"Lots of cocktails use dairy, but goat cheese is . . . a little different," said Josh "Sonic" Relkin of Sable on challenging his fellow Alinea vet Micah Melton with the ingredient. Melton, now chef de cuisine at the Aviary, set out to make it even more different, stripping a log of Primo Taglio chevre of its color and creaminess while retaining its tang. Mind-bending tricks like that, after all, are what the rotary evaporators at Grant Achatz and Nick Kokonas's chem lab/cocktail lounge are there for.
Essentially, the gizmo (also called a rotovap) allows you to vaporize liquids, then capture the condensation and return it to a liquid form that retains the aroma of the original substance, in this case a blend of two parts goat cheese to one part water and one and a half parts fresh blueberries. Leaving the dregs behind, the process yielded a distillate that looks like water but tastes and smells like goat cheese and blueberries.
"It's the anti-blueberry smoothie," Melton joked.
But his inspiration for the cocktail was in fact the dirty martini, which is what the taste of goat cheese reminded him of. To play up the chevre's salinity, he used the caraway-infused Scandanavian spirit aquavit in place of gin; local North Shore Distillery's version is "pretty spicy," he said, with "some Mediterranean flavors" as well. Pinches of sugar and salt make up for the sweetness and saltiness lost in the distilling, and a garnish of pickled blueberries adds another savory element.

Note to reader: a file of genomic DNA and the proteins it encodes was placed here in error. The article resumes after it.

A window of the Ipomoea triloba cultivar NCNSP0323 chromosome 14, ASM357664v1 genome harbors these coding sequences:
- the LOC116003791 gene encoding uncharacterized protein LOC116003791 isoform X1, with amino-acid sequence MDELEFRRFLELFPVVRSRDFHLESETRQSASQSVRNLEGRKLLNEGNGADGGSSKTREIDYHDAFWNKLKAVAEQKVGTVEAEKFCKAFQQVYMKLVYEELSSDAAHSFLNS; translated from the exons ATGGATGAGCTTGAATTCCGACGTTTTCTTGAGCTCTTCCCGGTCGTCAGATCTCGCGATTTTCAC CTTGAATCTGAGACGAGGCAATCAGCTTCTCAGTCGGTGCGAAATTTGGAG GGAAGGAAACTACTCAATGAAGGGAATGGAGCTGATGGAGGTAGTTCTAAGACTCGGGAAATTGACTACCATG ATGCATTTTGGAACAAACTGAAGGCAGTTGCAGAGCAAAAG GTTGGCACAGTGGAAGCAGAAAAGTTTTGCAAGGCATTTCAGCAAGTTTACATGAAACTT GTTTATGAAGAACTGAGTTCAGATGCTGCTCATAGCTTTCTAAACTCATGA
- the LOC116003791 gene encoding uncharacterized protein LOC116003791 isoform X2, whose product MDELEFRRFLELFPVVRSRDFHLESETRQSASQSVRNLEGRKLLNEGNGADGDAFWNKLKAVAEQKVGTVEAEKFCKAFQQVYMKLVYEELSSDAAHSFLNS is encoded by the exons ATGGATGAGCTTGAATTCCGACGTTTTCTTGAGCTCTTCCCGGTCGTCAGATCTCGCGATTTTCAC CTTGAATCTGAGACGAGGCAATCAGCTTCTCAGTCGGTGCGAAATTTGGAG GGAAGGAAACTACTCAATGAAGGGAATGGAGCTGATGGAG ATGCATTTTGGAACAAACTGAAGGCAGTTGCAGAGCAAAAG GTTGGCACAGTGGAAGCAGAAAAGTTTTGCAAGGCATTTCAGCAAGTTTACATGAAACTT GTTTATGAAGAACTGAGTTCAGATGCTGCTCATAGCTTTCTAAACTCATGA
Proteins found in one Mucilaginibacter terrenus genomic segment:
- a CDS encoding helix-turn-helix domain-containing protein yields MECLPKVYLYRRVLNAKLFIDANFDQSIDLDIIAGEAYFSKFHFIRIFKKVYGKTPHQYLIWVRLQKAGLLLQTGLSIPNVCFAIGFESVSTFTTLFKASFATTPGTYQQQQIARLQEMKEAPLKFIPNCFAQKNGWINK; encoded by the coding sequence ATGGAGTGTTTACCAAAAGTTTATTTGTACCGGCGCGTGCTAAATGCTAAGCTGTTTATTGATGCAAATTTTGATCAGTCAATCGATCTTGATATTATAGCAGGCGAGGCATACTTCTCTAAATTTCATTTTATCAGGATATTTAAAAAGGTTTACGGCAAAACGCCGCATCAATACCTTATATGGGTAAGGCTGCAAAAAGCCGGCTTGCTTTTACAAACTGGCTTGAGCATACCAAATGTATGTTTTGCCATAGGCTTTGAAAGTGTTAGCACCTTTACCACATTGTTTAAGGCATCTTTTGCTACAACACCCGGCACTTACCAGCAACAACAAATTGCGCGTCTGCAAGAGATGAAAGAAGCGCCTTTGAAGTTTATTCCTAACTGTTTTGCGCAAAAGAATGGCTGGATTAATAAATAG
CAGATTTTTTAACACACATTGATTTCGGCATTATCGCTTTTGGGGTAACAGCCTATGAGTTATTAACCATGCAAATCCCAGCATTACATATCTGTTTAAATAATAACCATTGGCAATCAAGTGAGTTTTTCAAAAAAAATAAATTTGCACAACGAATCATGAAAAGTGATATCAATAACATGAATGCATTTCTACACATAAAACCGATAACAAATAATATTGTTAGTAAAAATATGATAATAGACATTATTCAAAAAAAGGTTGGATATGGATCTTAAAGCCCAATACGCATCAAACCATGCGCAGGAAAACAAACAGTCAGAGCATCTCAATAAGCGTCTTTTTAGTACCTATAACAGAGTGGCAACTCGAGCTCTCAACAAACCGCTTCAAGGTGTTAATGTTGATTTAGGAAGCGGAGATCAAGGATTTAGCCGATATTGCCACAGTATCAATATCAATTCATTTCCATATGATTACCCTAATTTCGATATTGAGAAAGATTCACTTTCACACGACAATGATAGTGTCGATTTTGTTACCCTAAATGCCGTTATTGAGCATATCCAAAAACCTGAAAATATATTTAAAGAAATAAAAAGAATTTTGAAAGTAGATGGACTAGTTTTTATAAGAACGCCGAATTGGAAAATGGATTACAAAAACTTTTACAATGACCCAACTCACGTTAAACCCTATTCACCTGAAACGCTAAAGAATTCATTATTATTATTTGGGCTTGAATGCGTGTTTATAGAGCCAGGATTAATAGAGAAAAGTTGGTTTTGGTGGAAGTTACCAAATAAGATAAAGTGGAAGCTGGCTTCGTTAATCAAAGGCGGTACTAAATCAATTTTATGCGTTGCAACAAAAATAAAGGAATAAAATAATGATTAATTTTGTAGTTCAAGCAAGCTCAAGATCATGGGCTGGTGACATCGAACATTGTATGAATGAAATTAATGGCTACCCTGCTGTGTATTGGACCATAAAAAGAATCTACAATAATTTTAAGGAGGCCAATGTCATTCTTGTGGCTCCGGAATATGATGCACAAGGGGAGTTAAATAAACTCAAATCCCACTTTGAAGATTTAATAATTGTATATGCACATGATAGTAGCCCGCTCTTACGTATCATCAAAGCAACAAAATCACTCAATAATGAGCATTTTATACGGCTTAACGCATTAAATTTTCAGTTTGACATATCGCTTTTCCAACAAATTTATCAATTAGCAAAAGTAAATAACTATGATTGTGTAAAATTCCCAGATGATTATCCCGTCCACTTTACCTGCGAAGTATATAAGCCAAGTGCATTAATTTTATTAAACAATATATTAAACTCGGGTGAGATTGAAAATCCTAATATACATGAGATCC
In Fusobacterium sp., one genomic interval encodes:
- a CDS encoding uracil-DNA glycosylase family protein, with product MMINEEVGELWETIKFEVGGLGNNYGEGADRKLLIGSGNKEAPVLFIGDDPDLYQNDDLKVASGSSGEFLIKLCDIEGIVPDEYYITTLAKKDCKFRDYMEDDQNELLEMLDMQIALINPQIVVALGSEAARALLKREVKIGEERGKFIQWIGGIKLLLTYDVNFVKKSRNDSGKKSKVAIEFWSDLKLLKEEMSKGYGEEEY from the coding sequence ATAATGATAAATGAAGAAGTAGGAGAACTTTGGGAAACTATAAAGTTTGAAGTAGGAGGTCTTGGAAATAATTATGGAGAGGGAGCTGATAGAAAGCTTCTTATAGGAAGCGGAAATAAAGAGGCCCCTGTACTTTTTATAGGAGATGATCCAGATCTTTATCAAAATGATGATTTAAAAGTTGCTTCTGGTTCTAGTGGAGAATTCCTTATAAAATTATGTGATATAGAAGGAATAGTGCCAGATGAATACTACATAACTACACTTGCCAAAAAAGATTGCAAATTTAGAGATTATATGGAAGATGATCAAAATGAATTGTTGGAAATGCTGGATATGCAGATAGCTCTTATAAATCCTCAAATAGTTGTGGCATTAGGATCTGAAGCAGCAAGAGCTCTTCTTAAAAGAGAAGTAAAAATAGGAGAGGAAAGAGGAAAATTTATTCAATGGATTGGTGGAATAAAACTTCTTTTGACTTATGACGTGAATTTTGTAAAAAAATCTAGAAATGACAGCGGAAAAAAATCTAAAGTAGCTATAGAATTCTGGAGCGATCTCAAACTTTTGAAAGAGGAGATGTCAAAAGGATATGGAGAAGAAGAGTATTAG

"It's a really simple drink," said Melton. As long as you have a rotovap handy.
Slideshows Step-by-step instructions for making an Aviary bartender's goat cheese cocktail
By Kate Schmidt
Micah Melton demonstrates his "bleu" martini.View Slideshow
View a slideshow of Micah Melton making a goat cheese cocktail.
Bleu Cheese Martini
1 oz aquavit
2 oz distilled goat cheese and blueberries
Bar spoon dry vermouth
Pinch kosher salt
Pickled blueberries, for garnish
Place a couple of pickled blueberries in the bottom of a coupe. Fill a mixing glass with ice cubes and add a pinch of sugar and salt, then the goat cheese distillate, aquavit, and vermouth. Stir gently and pour or strain into the prepared coupe.
Melton has challenged Dave Michalowski of Graham Elliot Bistro with Madras curry powder. "You know, the kind that everybody has," he added.